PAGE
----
Think your love life's going nowhere? Blame it on daily technoference
Technoference -- seemingly small, everyday interruptions that come with smartphones and other devices -- can hurt romantic relationships. A new study involving 143 women in committed relationships found that 74% of them think that cellphones detract from their interactions with their spouse or partner.sex and relationships Updated: Dec 06, 2014 16:35 IST
'Technoference' -- seemingly small, everyday interruptions that come with smartphones and other devices -- can hurt romantic relationships, a new study has found. A study involving 143 women in committed relationships found that 74% of them think that cellphones detract from their interactions with their spouse or partner.
Researchers found this 'technoference' -- even if infrequent -- sets off a chain of negative events: more conflict about technology, lower relationship quality, lower life satisfaction and higher risk of depression.
"This is likely a circular process that people become trapped in where allowing technology to interfere, even in small ways, in one's relationship at least sometimes causes conflict, which can begin to slowly erode the quality of their relationship," said Brandon T McDaniel of The Pennsylvania State University.
"Over time, individuals feel less satisfied with their relationship as well as with the way their life is currently going. They may not even realise this is happening," McDaniel said. At that point, some may start using technology to escape their bad feelings. That leads to the possibility of more technoference, continuing the cycle.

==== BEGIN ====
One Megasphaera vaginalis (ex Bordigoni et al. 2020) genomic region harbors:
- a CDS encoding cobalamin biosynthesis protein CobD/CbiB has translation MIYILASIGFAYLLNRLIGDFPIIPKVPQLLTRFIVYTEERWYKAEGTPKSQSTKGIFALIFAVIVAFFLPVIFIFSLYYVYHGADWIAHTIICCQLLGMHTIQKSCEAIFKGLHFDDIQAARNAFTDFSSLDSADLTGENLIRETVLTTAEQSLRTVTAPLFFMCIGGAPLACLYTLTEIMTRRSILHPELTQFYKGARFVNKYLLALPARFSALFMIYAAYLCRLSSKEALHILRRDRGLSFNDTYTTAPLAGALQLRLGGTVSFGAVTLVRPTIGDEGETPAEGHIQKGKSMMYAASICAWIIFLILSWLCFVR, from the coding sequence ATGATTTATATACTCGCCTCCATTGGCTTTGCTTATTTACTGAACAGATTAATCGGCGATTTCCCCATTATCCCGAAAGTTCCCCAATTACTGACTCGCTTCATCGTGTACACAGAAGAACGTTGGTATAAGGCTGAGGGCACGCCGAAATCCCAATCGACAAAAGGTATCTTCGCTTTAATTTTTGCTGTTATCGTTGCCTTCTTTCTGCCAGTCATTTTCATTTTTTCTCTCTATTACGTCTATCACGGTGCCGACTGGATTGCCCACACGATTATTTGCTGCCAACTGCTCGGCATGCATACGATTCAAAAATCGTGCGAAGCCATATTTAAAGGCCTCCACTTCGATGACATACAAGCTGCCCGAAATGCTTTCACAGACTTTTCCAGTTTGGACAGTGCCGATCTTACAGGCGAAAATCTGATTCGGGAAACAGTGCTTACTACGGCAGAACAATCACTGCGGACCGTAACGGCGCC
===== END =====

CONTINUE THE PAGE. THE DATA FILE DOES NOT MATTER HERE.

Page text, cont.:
Study participants reported many types of technoference happening at least daily. Sixty-two per cent said technology interferes with their free time together while 35% said their partner will pull out the phone mid-conversation if they receive a notification.
Around 25% said their partner will actively text other people during the couple's face-to-face conversations. "When you are having one-on-one time with your partner, let's say we're going out to dinner, we should be focusing on each other," said Sarah Coyne of Brigham Young University. "But if I'm on my device, or he is on his device, that really interferes with the precious couple time that we have," Coyne said.
The study was published in the journal Psychology of Popular Media Culture.